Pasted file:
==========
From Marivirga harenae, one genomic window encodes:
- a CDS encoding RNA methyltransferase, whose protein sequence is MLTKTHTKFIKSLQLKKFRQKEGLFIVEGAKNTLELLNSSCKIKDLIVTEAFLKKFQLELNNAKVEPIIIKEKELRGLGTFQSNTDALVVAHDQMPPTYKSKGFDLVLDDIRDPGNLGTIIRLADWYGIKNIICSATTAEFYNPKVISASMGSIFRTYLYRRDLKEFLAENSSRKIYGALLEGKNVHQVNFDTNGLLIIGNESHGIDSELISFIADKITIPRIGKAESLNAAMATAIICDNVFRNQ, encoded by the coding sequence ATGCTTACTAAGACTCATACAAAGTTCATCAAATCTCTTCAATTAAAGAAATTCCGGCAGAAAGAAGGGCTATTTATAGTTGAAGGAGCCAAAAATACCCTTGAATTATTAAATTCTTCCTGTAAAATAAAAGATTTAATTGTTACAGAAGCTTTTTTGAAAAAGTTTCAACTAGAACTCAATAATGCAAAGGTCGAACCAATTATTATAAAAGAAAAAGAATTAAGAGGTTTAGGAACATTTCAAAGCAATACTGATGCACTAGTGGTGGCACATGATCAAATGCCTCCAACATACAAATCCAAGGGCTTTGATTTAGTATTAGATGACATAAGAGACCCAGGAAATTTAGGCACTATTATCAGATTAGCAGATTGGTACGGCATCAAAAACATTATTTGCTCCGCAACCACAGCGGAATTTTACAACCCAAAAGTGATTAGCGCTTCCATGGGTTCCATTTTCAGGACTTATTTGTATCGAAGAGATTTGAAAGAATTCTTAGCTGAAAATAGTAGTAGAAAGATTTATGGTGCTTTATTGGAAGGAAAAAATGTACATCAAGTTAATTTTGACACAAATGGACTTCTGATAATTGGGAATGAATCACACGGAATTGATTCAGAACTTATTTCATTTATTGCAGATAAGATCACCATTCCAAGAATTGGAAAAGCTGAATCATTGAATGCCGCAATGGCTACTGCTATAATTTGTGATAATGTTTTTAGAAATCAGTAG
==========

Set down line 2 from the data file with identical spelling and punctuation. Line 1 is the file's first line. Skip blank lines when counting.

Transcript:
- a CDS encoding RNA methyltransferase, whose protein sequence is MLTKTHTKFIKSLQLKKFRQKEGLFIVEGAKNTLELLNSSCKIKDLIVTEAFLKKFQLELNNAKVEPIIIKEKELRGLGTFQSNTDALVVAHDQMPPTYKSKGFDLVLDDIRDPGNLGTIIRLADWYGIKNIICSATTAEFYNPKVISASMGSIFRTYLYRRDLKEFLAENSSRKIYGALLEGKNVHQVNFDTNGLLIIGNESHGIDSELISFIADKITIPRIGKAESLNAAMATAIICDNVFRNQ, encoded by the coding sequence ATGCTTACTAAGACTCATACAAAGTTCATCAAATCTCTTCAATTAAAGAAATTCCGGCAGAAAGAAGGGCTATTTATAGTTGAAGGAGCCAAAAATACCCTTGAATTATTAAATTCTTCCTGTAAAATAAAAGATTTAATTGTTACAGAAGCTTTTTTGAAAAAGTTTCAACTAGAACTCAATAATGCAAAGGTCGAACCAATTATTATAAAAGAAAAAGAATTAAGAGGTTTAGGAACATTTCAAAGCAATACTGATGCACTAGTGGTGGCACATGATCAAATGCCTCCAACATACAAATCCAAGGGCTTTGATTTAGTATTAGATGACATAAGAGACCCAGGAAATTTAGGCACTATTATCAGATTAGCAGATTGGTACGGCATCAAAAACATTATTTGCTCCGCAACCACAGCGGAATTTTACAACCCAAAAGTGATTAGCGCTTCCATGGGTTCCATTTTCAGGACTTATTTGTATCGAAGAGATTTGAAAGAATTCTTAGCTGAAAATAGTAGTAGAAAGATTTATGGTGCTTTATTGGAAGGAAAAAATGTACATCAAGTTAATTTTGACACAAATGGACTTCTGATAATTGGGAATGAATCACACGGAATTGATTCAGAACTTATTTCATTTATTGCAGATAAGATCACCATTCCAAGAATTGGAAAAGCTGAATCATTGAATGCCGCAATGGCTACTGCTATAATTTGTGATAATGTTTTTAGAAATCAGTAG